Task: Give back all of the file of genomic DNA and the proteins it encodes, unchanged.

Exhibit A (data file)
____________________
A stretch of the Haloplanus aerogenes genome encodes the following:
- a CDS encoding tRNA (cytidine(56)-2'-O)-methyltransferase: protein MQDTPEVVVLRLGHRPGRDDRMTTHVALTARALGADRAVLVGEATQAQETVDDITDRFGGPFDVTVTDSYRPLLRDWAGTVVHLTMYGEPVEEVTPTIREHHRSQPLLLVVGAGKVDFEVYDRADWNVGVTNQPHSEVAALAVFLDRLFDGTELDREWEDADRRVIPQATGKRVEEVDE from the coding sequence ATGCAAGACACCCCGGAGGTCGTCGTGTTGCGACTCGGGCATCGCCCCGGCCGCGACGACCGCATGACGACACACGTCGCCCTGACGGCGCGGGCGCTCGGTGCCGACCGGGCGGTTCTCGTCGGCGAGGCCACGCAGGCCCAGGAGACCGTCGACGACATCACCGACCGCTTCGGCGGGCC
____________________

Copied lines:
A stretch of the Haloplanus aerogenes genome encodes the following:
- a CDS encoding tRNA (cytidine(56)-2'-O)-methyltransferase: protein MQDTPEVVVLRLGHRPGRDDRMTTHVALTARALGADRAVLVGEATQAQETVDDITDRFGGPFDVTVTDSYRPLLRDWAGTVVHLTMYGEPVEEVTPTIREHHRSQPLLLVVGAGKVDFEVYDRADWNVGVTNQPHSEVAALAVFLDRLFDGTELDREWEDADRRVIPQATGKRVEEVDE from the coding sequence ATGCAAGACACCCCGGAGGTCGTCGTGTTGCGACTCGGGCATCGCCCCGGCCGCGACGACCGCATGACGACACACGTCGCCCTGACGGCGCGGGCGCTCGGTGCCGACCGGGCGGTTCTCGTCGGCGAGGCCACGCAGGCCCAGGAGACCGTCGACGACATCACCGACCGCTTCGGCGGGCC